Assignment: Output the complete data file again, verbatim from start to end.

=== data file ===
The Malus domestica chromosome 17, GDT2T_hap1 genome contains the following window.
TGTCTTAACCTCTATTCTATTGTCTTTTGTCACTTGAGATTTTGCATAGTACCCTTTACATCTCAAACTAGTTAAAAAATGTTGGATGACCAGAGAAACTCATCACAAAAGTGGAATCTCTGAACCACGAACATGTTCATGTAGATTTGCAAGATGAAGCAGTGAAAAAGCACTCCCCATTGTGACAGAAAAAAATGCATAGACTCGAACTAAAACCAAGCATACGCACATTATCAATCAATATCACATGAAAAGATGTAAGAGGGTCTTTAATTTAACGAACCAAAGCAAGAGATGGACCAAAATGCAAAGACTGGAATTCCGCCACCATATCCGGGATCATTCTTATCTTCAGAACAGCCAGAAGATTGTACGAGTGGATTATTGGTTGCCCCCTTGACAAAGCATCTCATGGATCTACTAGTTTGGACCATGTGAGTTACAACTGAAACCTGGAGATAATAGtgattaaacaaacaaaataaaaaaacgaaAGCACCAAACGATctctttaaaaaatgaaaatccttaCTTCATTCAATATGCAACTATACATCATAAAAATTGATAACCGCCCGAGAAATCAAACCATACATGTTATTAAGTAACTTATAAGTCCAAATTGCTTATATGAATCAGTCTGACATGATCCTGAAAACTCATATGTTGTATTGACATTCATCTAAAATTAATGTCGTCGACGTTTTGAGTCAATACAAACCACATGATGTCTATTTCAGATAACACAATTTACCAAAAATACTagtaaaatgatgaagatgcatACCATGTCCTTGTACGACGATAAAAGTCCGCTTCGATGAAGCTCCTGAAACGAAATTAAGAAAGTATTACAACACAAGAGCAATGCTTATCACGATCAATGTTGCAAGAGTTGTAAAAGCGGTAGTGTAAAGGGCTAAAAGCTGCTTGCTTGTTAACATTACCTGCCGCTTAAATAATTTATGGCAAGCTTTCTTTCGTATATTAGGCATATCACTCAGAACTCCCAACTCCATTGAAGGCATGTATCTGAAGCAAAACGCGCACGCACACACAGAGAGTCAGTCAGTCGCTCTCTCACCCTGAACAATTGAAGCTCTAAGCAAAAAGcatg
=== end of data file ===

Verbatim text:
The Malus domestica chromosome 17, GDT2T_hap1 genome contains the following window.
TGTCTTAACCTCTATTCTATTGTCTTTTGTCACTTGAGATTTTGCATAGTACCCTTTACATCTCAAACTAGTTAAAAAATGTTGGATGACCAGAGAAACTCATCACAAAAGTGGAATCTCTGAACCACGAACATGTTCATGTAGATTTGCAAGATGAAGCAGTGAAAAAGCACTCCCCATTGTGACAGAAAAAAATGCATAGACTCGAACTAAAACCAAGCATACGCACATTATCAATCAATATCACATGAAAAGATGTAAGAGGGTCTTTAATTTAACGAACCAAAGCAAGAGATGGACCAAAATGCAAAGACTGGAATTCCGCCACCATATCCGGGATCATTCTTATCTTCAGAACAGCCAGAAGATTGTACGAGTGGATTATTGGTTGCCCCCTTGACAAAGCATCTCATGGATCTACTAGTTTGGACCATGTGAGTTACAACTGAAACCTGGAGATAATAGtgattaaacaaacaaaataaaaaaacgaaAGCACCAAACGATctctttaaaaaatgaaaatccttaCTTCATTCAATATGCAACTATACATCATAAAAATTGATAACCGCCCGAGAAATCAAACCATACATGTTATTAAGTAACTTATAAGTCCAAATTGCTTATATGAATCAGTCTGACATGATCCTGAAAACTCATATGTTGTATTGACATTCATCTAAAATTAATGTCGTCGACGTTTTGAGTCAATACAAACCACATGATGTCTATTTCAGATAACACAATTTACCAAAAATACTagtaaaatgatgaagatgcatACCATGTCCTTGTACGACGATAAAAGTCCGCTTCGATGAAGCTCCTGAAACGAAATTAAGAAAGTATTACAACACAAGAGCAATGCTTATCACGATCAATGTTGCAAGAGTTGTAAAAGCGGTAGTGTAAAGGGCTAAAAGCTGCTTGCTTGTTAACATTACCTGCCGCTTAAATAATTTATGGCAAGCTTTCTTTCGTATATTAGGCATATCACTCAGAACTCCCAACTCCATTGAAGGCATGTATCTGAAGCAAAACGCGCACGCACACACAGAGAGTCAGTCAGTCGCTCTCTCACCCTGAACAATTGAAGCTCTAAGCAAAAAGcatg